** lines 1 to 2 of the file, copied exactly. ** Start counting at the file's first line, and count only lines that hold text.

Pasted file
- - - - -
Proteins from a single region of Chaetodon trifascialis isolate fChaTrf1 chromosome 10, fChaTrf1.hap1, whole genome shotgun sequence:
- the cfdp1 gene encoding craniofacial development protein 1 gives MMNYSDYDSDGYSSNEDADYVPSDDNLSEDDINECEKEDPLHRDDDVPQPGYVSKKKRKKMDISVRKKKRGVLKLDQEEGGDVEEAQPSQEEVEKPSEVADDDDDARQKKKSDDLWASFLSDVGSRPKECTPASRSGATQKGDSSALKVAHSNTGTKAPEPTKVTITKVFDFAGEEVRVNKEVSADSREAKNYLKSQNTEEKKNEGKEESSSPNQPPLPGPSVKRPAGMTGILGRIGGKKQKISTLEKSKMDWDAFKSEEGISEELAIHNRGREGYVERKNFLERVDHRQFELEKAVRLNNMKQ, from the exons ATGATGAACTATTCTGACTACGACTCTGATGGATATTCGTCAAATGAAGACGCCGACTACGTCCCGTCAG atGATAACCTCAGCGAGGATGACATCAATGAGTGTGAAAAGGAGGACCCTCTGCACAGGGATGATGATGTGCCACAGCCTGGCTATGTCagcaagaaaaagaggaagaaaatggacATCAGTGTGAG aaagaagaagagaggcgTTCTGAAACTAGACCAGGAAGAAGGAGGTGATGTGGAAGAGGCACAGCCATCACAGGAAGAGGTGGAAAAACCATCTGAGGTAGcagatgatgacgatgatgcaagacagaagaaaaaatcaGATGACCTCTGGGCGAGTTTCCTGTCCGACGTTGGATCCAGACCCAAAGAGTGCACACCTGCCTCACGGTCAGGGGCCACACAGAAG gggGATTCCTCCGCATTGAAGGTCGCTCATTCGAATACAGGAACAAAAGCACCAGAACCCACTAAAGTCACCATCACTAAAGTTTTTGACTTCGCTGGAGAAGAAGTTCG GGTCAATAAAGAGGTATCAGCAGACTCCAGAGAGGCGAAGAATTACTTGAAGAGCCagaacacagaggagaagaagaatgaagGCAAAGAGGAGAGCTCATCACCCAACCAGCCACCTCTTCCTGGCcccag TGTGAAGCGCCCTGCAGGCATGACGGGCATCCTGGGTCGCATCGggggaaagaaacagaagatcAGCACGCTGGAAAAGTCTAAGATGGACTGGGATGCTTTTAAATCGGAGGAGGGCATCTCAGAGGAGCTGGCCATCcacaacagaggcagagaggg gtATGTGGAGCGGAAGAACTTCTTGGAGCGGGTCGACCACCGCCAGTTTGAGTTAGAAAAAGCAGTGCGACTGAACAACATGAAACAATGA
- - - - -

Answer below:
Proteins from a single region of Chaetodon trifascialis isolate fChaTrf1 chromosome 10, fChaTrf1.hap1, whole genome shotgun sequence:
- the cfdp1 gene encoding craniofacial development protein 1 gives MMNYSDYDSDGYSSNEDADYVPSDDNLSEDDINECEKEDPLHRDDDVPQPGYVSKKKRKKMDISVRKKKRGVLKLDQEEGGDVEEAQPSQEEVEKPSEVADDDDDARQKKKSDDLWASFLSDVGSRPKECTPASRSGATQKGDSSALKVAHSNTGTKAPEPTKVTITKVFDFAGEEVRVNKEVSADSREAKNYLKSQNTEEKKNEGKEESSSPNQPPLPGPSVKRPAGMTGILGRIGGKKQKISTLEKSKMDWDAFKSEEGISEELAIHNRGREGYVERKNFLERVDHRQFELEKAVRLNNMKQ, from the exons ATGATGAACTATTCTGACTACGACTCTGATGGATATTCGTCAAATGAAGACGCCGACTACGTCCCGTCAG atGATAACCTCAGCGAGGATGACATCAATGAGTGTGAAAAGGAGGACCCTCTGCACAGGGATGATGATGTGCCACAGCCTGGCTATGTCagcaagaaaaagaggaagaaaatggacATCAGTGTGAG aaagaagaagagaggcgTTCTGAAACTAGACCAGGAAGAAGGAGGTGATGTGGAAGAGGCACAGCCATCACAGGAAGAGGTGGAAAAACCATCTGAGGTAGcagatgatgacgatgatgcaagacagaagaaaaaatcaGATGACCTCTGGGCGAGTTTCCTGTCCGACGTTGGATCCAGACCCAAAGAGTGCACACCTGCCTCACGGTCAGGGGCCACACAGAAG gggGATTCCTCCGCATTGAAGGTCGCTCATTCGAATACAGGAACAAAAGCACCAGAACCCACTAAAGTCACCATCACTAAAGTTTTTGACTTCGCTGGAGAAGAAGTTCG GGTCAATAAAGAGGTATCAGCAGACTCCAGAGAGGCGAAGAATTACTTGAAGAGCCagaacacagaggagaagaagaatgaagGCAAAGAGGAGAGCTCATCACCCAACCAGCCACCTCTTCCTGGCcccag TGTGAAGCGCCCTGCAGGCATGACGGGCATCCTGGGTCGCATCGggggaaagaaacagaagatcAGCACGCTGGAAAAGTCTAAGATGGACTGGGATGCTTTTAAATCGGAGGAGGGCATCTCAGAGGAGCTGGCCATCcacaacagaggcagagaggg gtATGTGGAGCGGAAGAACTTCTTGGAGCGGGTCGACCACCGCCAGTTTGAGTTAGAAAAAGCAGTGCGACTGAACAACATGAAACAATGA